“I think whether you hate having your chair or not – and there are plenty of people who think that it’s ridiculous – I think they get this poster either way.”

It strikes of chord. These chairs are a code of honor – a silently stern law of the land that claims territory to that coveted patch of asphalt.

Doyle, who owns and operates AutumnColor Digital Imaging on Webster Street, where Dufault works, first suggested the idea of the poster when Dufault vented to him about her own predicament. On their way to lunch one day, Dufault said she couldn’t take it anymore. As they drove, Doyle started to take notice of the chairs that lined just about every street. He’s out in Leominster, where there’s plenty of parking, so as an onlooker, he finds this whole marker system amusing.

“The green chair in the middle of the poster,” says Doyle. “That’s what gave me the idea. I said ‘We should do a Doors of Dublin type poster. Why don’t you and Scott and myself take some shots and make one?’ None of the chairs are set up. They weren’t even moved. At night, should you move it, a little old Italian lady is going to come and get you.”

It offered not only a chance to capture some art – hey, there are some beautiful, distinct and downright hilarious chairs out there – but a way for Erb and Dufault to turn their frustration into something productive.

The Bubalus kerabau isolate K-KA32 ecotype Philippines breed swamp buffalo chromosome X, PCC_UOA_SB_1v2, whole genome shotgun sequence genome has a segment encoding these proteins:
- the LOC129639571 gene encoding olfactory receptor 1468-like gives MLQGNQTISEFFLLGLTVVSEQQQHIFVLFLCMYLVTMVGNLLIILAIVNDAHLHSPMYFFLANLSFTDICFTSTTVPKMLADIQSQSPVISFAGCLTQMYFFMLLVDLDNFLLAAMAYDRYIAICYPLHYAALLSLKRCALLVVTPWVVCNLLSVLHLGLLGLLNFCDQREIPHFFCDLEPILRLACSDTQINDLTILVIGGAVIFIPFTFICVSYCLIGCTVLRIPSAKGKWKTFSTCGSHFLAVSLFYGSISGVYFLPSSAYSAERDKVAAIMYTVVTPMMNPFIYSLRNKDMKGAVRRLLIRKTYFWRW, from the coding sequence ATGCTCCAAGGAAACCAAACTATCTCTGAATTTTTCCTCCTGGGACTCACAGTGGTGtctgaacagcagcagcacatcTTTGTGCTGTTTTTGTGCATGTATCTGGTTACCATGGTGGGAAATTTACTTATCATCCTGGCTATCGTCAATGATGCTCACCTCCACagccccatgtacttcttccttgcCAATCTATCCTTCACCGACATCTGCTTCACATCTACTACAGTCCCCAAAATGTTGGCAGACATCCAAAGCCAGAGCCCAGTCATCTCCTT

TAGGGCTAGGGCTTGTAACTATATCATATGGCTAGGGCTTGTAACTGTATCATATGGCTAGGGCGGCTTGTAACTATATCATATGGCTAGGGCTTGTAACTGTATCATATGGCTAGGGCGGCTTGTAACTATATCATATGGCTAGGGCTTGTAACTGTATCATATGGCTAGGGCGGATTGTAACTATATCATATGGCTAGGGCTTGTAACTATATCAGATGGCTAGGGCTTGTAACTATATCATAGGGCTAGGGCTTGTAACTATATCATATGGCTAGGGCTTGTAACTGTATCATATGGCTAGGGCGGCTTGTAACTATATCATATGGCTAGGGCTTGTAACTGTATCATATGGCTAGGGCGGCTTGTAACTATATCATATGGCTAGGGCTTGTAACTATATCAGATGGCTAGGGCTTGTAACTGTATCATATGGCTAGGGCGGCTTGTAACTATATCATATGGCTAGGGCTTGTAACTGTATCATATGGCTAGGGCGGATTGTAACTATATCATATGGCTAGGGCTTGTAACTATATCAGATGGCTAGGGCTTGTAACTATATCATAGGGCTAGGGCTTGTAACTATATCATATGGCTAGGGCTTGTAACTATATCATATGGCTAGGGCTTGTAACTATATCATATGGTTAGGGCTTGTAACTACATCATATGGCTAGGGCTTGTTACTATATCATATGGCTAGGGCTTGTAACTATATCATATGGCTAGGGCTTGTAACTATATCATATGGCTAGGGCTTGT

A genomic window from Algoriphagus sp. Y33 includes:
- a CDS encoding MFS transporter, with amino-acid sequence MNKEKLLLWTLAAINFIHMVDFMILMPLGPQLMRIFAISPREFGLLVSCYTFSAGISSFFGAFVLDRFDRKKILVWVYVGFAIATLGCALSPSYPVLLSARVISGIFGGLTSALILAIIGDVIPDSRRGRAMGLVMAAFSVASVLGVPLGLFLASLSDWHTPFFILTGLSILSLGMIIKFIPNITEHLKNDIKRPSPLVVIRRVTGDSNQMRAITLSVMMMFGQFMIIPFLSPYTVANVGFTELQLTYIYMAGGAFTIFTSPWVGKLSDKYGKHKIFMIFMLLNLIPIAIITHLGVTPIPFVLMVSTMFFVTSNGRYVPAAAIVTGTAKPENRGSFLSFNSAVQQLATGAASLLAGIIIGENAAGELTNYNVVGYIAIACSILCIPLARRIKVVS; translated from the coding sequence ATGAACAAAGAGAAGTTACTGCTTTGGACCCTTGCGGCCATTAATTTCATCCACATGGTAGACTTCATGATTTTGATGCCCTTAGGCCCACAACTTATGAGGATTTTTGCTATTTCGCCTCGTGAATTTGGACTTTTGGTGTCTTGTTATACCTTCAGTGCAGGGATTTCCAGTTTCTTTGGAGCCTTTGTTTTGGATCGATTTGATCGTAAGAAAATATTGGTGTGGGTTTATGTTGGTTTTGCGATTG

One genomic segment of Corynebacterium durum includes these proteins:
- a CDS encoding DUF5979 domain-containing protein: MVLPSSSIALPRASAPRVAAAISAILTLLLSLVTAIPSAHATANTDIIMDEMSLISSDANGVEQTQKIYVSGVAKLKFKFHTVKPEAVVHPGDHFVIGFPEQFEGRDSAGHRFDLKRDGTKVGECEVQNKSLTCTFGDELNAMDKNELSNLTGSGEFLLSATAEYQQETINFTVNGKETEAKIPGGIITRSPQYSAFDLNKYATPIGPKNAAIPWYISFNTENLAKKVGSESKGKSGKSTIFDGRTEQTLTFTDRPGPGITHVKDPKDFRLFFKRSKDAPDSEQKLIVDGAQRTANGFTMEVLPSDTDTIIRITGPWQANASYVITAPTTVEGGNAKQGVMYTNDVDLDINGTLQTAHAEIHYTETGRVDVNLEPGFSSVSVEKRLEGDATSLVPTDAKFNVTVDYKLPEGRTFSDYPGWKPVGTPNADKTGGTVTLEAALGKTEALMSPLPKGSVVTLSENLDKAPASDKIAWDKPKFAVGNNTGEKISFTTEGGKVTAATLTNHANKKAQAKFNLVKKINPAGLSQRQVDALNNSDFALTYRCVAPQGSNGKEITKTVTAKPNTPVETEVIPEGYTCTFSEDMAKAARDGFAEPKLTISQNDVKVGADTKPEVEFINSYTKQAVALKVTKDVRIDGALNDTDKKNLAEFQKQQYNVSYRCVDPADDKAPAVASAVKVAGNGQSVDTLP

With more than 100 chairs that didn’t make the cut, and an overwhelming response to the poster, Doyle copyrighted the idea and the name – including the title of other major New England cities. The three are going to produce Worcester posters every year, and are planning a shoot soon in Boston (which may not pan out now that the city is plowing away their chairs). They’ve sold over 100 posters so far, without even trying. Now available at a couple of art galleries, at festivals and through their Web site (autumncolor.com), they are available on photo paper but will eventually be reproduced on poster paper.

“No, I haven’t shown my neighbors yet,” laughs Dufault.